put the blood-and-guts vibe of the action
flick on the Globe’s stage. The pacy plotting works well. Boudica revolts against the
Romans who have stolen her kingdom. The
queen is imprisoned and flogged while her
two maiden daughters are savagely violated. Vowing revenge, she allies herself with
the reluctant Belgics and they attack and
destroy Camulodunum (Colchester).
The first half is a rip-roaring crowd-pleaser. After the interval, an anticlimax. London
is sacked but the Romans cling to power and
when Boudica dies, her bickering daughters
fight rather tediously over the succession.
What counts here are the externals: the costumes, the accents, the fights, the stunts. The
legionaries sport sturdy tin helmets crested
with stiff blond bristles. The Roman leaders,
all misogynistic twerps, wear fussy golden
dressing-gowns and all of them prattle away
in sibilant Noël Coward voices. The native
Brits wear linen and fur outfits suggesting a
tatty, sexy Celtic elegance. Bernays fills his
dialogue with Shakespeare’s rhythms. ‘Give
me briefly the cause of this your suit?’ asks
an envoy. A duel on the battlefield ends with,
‘Silence wretch. And die you like a man.’
Boudica, whipped and bleeding, displays
her wounds to her ravished daughters. ‘Do
not these ruby mouths across my back cry
likewise what I’ve suffered?’ She taunts her
enemies to fight. ‘Where are you Rome, you
slouching slug-a-beds?’
Pedants like me will object to Bernays’s
grammar. ‘We heard with woe the death of
he your king.’ Spot the problem? A pronoun
takes an oblique case following a preposition, and the sentence quoted should end
the spectator | 30 september 2017 |
‘of him your king’. That said, the deliberate creakiness of the verbal idiom suits the
play’s flashy antiquarianism.
Gina McKee is near-perfect as Boudica. She has the right sort of defiant regality but her willowy figure isn’t convincing.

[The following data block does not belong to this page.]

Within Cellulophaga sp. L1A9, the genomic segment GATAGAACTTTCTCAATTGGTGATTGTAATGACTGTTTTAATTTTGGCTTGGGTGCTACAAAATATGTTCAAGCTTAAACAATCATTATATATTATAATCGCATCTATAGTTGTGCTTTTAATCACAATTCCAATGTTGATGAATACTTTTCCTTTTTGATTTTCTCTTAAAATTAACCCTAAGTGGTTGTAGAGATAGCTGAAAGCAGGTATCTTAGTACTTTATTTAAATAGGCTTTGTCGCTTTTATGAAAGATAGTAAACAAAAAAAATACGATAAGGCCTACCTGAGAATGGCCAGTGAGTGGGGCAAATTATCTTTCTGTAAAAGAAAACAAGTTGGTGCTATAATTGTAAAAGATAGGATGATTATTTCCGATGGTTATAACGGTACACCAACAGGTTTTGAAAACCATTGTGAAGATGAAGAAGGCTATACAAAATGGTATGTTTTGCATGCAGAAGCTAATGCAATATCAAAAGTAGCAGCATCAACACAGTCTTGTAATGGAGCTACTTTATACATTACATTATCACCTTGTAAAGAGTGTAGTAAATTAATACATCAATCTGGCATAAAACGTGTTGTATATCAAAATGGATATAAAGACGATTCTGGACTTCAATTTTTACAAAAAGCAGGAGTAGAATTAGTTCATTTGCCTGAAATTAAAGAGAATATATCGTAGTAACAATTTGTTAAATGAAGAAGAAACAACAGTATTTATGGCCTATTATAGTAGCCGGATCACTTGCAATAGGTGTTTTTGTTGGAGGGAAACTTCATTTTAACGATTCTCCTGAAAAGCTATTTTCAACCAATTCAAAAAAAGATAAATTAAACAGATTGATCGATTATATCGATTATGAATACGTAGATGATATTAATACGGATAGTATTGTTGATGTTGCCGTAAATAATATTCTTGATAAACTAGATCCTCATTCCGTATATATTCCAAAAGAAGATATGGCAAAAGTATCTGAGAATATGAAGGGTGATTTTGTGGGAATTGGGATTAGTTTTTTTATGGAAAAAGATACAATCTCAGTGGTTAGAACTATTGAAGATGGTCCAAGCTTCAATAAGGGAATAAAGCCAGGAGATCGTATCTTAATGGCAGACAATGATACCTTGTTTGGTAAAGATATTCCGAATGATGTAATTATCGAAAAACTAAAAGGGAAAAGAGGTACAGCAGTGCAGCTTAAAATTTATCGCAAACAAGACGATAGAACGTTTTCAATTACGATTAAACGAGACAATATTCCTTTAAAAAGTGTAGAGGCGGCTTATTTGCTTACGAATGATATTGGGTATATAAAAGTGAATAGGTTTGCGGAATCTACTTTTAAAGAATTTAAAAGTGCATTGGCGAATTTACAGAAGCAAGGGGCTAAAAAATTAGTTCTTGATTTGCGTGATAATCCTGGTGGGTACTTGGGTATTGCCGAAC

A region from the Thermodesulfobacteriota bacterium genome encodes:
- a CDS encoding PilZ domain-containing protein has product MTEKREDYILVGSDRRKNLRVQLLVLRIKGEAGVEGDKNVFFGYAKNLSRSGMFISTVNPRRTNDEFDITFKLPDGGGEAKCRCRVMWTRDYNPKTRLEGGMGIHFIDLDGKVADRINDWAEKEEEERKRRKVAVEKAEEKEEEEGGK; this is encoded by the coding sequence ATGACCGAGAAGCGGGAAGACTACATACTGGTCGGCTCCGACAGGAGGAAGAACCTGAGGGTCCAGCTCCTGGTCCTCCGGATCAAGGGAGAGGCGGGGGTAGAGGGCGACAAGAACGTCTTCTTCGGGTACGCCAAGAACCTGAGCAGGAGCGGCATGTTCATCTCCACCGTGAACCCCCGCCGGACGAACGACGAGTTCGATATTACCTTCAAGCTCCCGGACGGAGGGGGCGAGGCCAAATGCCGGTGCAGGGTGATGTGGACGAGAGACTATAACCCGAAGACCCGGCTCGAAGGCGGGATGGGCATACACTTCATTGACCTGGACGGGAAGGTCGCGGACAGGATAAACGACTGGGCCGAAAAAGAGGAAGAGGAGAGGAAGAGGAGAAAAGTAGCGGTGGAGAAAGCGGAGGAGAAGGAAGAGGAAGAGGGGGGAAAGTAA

A warrior queen leading an army of barbarians needs more muscle density, more sheer
skeletal thickness than this catwalk damsel
can offer. Swords and pikes seem unfamiliar in her Fairy Liquid hands. She thrusts a
spear through a centurion as if performing
an aerobics exercise. However, her charisma is undeniable and as soon as her character dies the play’s dramatic interest expires.
The curtain should fall with the exit of her
corpse. This is hardly a classic, but it succeeds on its own terms by replicating the
kind of gory thriller beloved of the groundlings in Shakespeare’s day.
The Bush’s studio stage hosts a new play
by comedienne Sophie Wu. The title, Ramona
Tells Jim, is uninspiring but everything else
works very well in this offbeat rom-com.
At its heart there’s a beautifully rendered
seduction scene between two nervous kids
on a remote Scottish island. Strapping Jim,
17, wants to become an oceanographer. He
meets 16-year-old Ramona, a swottish English schoolgirl on a geography field trip.
Ramona tries to pose as a sophisticated
woman of the world but her impulsive child-
ishness keeps breaking through. ‘I’m a single
Pringle ready to mingle,’ she says, indicating
her availability through the medium of gangsta rap. Jim invites her to watch a meteor
shower on a beach. Once there, he suggests
sex. Romana admits she’s a virgin, but ‘ready
to pull the plug’. Does he have protection?
He produces a sheath. She’s dismayed rather than relieved or delighted. The condom,
packed in advance, suggest a lack of gallantry. Never mind. She lies on the pebbles. ‘Still